Aug 26, 2021

August 2021 Update

Dear Friends, 

In the last three months, Amos partner Cheka Sana Tanzania has kickstarted a project responding specifically to the needs of teenage mothers living or working on the streets of Mwanza. The team had identified on outreach that this was an increasing need, and that there were increasing numbers of girls on the streets who were becoming mothers themselves or were at risk of early pregnancy. 

During the first three months of this initiative, Cheka Sana have identified 27 girls who they have invited to become involved: 11 are already mothers, 13 were at risk of early pregnancy and 3 were currently pregnant. The project has started using mediation and counselling to build trust and a friendly relationship with these girls; offering play sessions for the young children of girls who are involved; and using individual and group sessions to support them. The group sessions on the street in particular are intended to help girls get to know each other and form a support system for each other whilst still on the streets. 

Cheka Sana’s team has already linked a number of girls with essential health services, including helping 17 of them register for health cards which enables them to access healthcare for themselves and their babies. Two girls who were pregnant also required legal assistance, because they’d previously been domestic workers and their contracts had been terminated unlawfully, leading them to come to the streets. 

With your support, Cheka Sana can continue to build trust and provide support to these girls and young women, as well as many more they may encounter. 

Thank you.



Aug 3, 2021

Amos Trust first quarter update from Nicaragua

"As community leaders, we know our needs

Dear friends, 

Recent months have been a challenge for the 7 rural communities in Boaco, Nicaragua, that Amos Trust are supporting through our partner CEPAD. Having suffered hurricanes and flooding at the end of 2020 the communities, which are located in the 'dry corridor', are once again experiencing drought.

Rosa, a community leader in San Diego, shared, “our community had been hit hard by roadblocks, hurricanes and now with this pandemic. We lost our crops of corn and beans; we were getting ready to harvest but the heavy rains started early, and we lost everything. Now again, we are affected; usually rains start in May, and we always plant, but we could not do it because it does not rain. We continue suffering the hits created by nature.” 

CEPAD's programmes are rooted in the strength of community organisation and training, and the belief that communities themselves must identify their own needs. The community of San Diego, along with six other communities, are at the start of their 5-year journey with CEPAD to build their resilience in the face of climate change. In the past 3 months, community leaders have been trained in community organising, creating alliances to resolve the different needs of their villages. They will receive training from CEPAD in growing short-term varieties of crops and water harvesting techniques to help combat the issues caused by climate change. Meanwhile, the women will take part in entrepreneurship programmes to supplement their incomes. Community leaders have come together to keep their villages clean to reduce the risks of COVID-19. They are also receiving training in how to demand their rights from local authorities; three villages have already submitted water & sanitation proposals to their local city halls. As Johana, another community leader in San Diego, said, “as community members, we know our needs”.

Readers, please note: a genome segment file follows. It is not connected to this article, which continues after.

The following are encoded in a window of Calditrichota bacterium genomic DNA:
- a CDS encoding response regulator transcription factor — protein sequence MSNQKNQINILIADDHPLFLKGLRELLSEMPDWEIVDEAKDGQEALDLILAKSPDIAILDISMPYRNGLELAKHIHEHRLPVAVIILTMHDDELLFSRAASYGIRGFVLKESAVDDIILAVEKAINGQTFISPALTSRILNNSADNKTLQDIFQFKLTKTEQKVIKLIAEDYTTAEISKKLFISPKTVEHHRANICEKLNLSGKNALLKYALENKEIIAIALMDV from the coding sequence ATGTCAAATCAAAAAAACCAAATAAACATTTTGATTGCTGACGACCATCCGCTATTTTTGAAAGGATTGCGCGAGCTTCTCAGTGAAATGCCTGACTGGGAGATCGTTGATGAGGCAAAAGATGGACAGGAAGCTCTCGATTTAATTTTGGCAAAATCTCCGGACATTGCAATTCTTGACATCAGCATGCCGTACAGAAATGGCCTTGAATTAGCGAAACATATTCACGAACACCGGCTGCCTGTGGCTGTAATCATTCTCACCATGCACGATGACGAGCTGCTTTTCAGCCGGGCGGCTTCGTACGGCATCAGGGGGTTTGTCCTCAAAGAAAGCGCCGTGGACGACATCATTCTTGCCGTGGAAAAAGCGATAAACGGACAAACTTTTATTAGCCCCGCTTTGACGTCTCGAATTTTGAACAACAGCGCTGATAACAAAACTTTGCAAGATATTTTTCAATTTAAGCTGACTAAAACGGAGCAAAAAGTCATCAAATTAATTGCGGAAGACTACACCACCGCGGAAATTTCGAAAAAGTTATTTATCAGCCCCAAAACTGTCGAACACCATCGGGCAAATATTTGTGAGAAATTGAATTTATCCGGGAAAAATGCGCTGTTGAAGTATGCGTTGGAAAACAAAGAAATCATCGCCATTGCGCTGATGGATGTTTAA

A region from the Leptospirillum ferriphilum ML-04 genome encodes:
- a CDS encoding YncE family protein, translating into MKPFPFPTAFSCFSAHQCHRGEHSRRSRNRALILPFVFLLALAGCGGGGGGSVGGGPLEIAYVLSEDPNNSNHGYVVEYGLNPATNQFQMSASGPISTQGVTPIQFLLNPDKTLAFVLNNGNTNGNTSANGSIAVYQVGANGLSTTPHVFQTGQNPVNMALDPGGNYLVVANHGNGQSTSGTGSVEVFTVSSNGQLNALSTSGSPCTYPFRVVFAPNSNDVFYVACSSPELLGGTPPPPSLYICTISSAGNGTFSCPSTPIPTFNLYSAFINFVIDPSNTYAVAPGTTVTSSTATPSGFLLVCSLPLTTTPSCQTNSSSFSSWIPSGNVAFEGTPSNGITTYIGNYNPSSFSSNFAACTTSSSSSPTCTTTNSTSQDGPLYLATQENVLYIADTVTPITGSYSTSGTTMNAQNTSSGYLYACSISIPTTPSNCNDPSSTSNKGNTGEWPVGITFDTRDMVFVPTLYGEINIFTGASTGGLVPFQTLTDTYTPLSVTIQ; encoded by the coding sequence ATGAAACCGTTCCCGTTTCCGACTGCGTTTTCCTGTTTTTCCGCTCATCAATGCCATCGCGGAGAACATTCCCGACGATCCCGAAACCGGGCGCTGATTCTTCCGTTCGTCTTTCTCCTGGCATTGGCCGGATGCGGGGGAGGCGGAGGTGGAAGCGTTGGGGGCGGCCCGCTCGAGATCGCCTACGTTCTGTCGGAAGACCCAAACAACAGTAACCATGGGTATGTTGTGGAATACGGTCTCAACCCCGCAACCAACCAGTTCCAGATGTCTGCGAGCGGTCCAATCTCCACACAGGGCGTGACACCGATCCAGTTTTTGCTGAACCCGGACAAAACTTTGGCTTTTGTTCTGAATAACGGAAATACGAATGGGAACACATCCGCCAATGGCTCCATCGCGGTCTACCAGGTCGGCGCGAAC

Angela, 22, lives in San Diego, one of the seven communities we are supporting, with her husband, her 5-year-old daughter and her son who is just 8 days old. Angela and her young family have benefited from CEPAD’s community support during the heavy rains and subsequent drought of the past few months. 

“During the heavy rainy season, our small house got leaks and our clothing got soaked. During that time, I felt bad, very bad, hopeless. I had my daughter and I was pregnant, our bed got drenched with the first rains; we had to sleep on the wet beds for a couple of days until it was possible to dry the beds in the sun. But now, we have new zinc sheets that we received, and we were able to improve our roof, and hopefully our clothing will not get flooded anymore."

Angela’s husband is a hired hand on farms, planting in the fields, but due to the drought, there has been limited work. 

"We also received food support, and it came at the right time; there is a lack of jobs in the region [due to the late rains]. My husband works as a day labourer in the fields; the dry conditions in the area where we live make it harder to find jobs; he usually works planting or cleaning other farmers’ areas and the lack of rain is limiting the access to jobs. My desire is to become stronger, and go ahead to raise my children; my desire is to improve my little house to provide a better shelter to my children so they can sleep safely and live in better conditions.”

Increasingly extreme weather – heavy rains followed by long periods of drought – make villagers’ regular patterns of farming a challenge, meaning CEPAD’s training and community work is more essential than ever, and communities such as Angela’s are beginning to develop their own resilience to this changing climate. Thank you for your ongoing support to Amos Trust for the work of our partner CEPAD in the rural communities of Nicaragua.



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